I'm kind of new to Linux (but learning) so bare with me if I say something stupid :P.

I'm currently running an Ubuntu fileserver which automates a whole bunch of downloading tasks. At present it is set to throttle downloads at certain times so I don't impact too much on casual browsing iPlayer etc during peak times. But this is not ideal.

I was wondering if it is possible to limit overall system bandwidth usage based on sniffing packets from other systems on the LAN that are going to/from specific URLS (e.g. iplayer)

If somebody could point me in the direction of the relevant tools, I'm happy to do the research myself. Just right now I wouldn't know where to start...

1 Answer 1


There are a couple of approaches that come to mind.

Method #1 - iptables

Yes it is possible through iptables to throttle traffic based on either the TCP port(s) it's making use of or the source IP addresses that it's originating from. I would need to know specifics in order to assist in crafting actual rules for your situation.

Method #2 - traffic shaping QoS

The other approach is to throttle specific applications using tools such as Wondershaper or Trickle.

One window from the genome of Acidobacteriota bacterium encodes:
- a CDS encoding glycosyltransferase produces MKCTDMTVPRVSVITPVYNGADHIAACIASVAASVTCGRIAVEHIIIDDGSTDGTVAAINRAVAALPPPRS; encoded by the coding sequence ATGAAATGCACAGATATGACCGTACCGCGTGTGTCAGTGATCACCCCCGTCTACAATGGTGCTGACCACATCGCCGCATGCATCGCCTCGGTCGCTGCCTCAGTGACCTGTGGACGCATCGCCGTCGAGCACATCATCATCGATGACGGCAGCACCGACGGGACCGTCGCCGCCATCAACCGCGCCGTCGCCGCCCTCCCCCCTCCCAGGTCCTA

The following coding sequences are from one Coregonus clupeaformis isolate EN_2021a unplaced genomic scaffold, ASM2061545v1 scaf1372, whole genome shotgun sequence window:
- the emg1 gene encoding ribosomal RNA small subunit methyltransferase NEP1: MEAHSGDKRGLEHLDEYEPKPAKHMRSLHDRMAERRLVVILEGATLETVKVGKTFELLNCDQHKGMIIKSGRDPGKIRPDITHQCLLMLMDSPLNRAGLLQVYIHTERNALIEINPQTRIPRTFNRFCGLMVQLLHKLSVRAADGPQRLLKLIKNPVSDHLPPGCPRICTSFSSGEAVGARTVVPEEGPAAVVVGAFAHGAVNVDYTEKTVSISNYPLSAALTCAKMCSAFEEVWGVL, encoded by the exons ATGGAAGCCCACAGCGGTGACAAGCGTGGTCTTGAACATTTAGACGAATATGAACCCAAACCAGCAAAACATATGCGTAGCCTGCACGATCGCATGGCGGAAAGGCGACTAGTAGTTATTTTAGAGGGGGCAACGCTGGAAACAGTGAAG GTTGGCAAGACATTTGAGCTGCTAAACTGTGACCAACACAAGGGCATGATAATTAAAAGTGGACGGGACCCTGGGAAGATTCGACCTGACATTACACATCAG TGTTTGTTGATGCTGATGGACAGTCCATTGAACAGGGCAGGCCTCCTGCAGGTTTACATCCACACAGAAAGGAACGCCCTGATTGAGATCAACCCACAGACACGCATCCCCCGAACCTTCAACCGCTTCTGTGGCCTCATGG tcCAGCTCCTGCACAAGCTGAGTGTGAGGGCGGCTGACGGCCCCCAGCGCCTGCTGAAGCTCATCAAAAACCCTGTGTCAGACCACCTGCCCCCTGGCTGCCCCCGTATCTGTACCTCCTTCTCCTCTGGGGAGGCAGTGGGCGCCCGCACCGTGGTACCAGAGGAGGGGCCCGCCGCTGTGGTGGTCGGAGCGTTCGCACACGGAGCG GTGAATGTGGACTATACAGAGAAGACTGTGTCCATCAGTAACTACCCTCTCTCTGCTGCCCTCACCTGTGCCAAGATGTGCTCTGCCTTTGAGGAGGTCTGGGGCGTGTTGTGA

To throttle the upload/download speed to 20Kbps.

$ trickle -d 20 wget -c http://download1.rpmfusion.org/free/fedora/rpmfusion-free-release-stable.noarch.rpm

You can also set these independently in the above scenario. You can also make these settings the default like so.

$ trickled -d 50 -u 10

You can also use Wondershaper to control the bandwidth at the network level. For example say I want to throttle my eth1 device.

$ sudo wondershaper eth1 1024 256

This will give me a Download speed of 1024 Kbits and 256 Kbits Upload. Which are 128KB and 16KB.

When you want to release the caps.

$ sudo wondershaper clear eth1

These are pretty capable tools so this is just meant to show you the potential.


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